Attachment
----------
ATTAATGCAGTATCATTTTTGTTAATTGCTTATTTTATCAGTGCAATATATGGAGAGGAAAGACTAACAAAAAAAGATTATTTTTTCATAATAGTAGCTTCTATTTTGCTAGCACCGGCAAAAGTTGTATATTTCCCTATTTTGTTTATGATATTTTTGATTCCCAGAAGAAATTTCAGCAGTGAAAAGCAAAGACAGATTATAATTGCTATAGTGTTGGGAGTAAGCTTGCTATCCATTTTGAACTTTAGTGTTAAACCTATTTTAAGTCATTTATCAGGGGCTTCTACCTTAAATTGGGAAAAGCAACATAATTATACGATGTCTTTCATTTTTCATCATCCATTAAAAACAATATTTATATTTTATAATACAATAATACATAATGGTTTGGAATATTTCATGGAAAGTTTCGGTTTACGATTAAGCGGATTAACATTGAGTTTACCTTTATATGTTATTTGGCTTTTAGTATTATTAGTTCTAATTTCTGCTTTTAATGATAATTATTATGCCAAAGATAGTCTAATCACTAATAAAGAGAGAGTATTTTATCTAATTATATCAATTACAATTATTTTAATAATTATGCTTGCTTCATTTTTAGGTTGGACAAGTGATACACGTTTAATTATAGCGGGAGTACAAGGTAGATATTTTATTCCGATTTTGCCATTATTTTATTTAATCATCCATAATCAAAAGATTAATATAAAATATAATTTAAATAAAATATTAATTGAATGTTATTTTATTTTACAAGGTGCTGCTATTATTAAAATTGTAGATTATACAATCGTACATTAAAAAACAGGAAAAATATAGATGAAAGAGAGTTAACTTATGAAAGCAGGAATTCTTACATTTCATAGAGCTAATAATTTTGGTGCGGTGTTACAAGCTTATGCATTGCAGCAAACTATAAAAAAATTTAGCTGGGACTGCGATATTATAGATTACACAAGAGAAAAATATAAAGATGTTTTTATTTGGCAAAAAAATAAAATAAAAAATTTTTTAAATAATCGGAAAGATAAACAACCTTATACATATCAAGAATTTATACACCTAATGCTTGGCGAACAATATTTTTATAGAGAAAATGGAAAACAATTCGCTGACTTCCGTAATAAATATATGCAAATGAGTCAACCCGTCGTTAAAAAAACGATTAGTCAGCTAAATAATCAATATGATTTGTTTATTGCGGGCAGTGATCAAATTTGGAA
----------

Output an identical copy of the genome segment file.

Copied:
ATTAATGCAGTATCATTTTTGTTAATTGCTTATTTTATCAGTGCAATATATGGAGAGGAAAGACTAACAAAAAAAGATTATTTTTTCATAATAGTAGCTTCTATTTTGCTAGCACCGGCAAAAGTTGTATATTTCCCTATTTTGTTTATGATATTTTTGATTCCCAGAAGAAATTTCAGCAGTGAAAAGCAAAGACAGATTATAATTGCTATAGTGTTGGGAGTAAGCTTGCTATCCATTTTGAACTTTAGTGTTAAACCTATTTTAAGTCATTTATCAGGGGCTTCTACCTTAAATTGGGAAAAGCAACATAATTATACGATGTCTTTCATTTTTCATCATCCATTAAAAACAATATTTATATTTTATAATACAATAATACATAATGGTTTGGAATATTTCATGGAAAGTTTCGGTTTACGATTAAGCGGATTAACATTGAGTTTACCTTTATATGTTATTTGGCTTTTAGTATTATTAGTTCTAATTTCTGCTTTTAATGATAATTATTATGCCAAAGATAGTCTAATCACTAATAAAGAGAGAGTATTTTATCTAATTATATCAATTACAATTATTTTAATAATTATGCTTGCTTCATTTTTAGGTTGGACAAGTGATACACGTTTAATTATAGCGGGAGTACAAGGTAGATATTTTATTCCGATTTTGCCATTATTTTATTTAATCATCCATAATCAAAAGATTAATATAAAATATAATTTAAATAAAATATTAATTGAATGTTATTTTATTTTACAAGGTGCTGCTATTATTAAAATTGTAGATTATACAATCGTACATTAAAAAACAGGAAAAATATAGATGAAAGAGAGTTAACTTATGAAAGCAGGAATTCTTACATTTCATAGAGCTAATAATTTTGGTGCGGTGTTACAAGCTTATGCATTGCAGCAAACTATAAAAAAATTTAGCTGGGACTGCGATATTATAGATTACACAAGAGAAAAATATAAAGATGTTTTTATTTGGCAAAAAAATAAAATAAAAAATTTTTTAAATAATCGGAAAGATAAACAACCTTATACATATCAAGAATTTATACACCTAATGCTTGGCGAACAATATTTTTATAGAGAAAATGGAAAACAATTCGCTGACTTCCGTAATAAATATATGCAAATGAGTCAACCCGTCGTTAAAAAAACGATTAGTCAGCTAAATAATCAATATGATTTGTTTATTGCGGGCAGTGATCAAATTTGGAA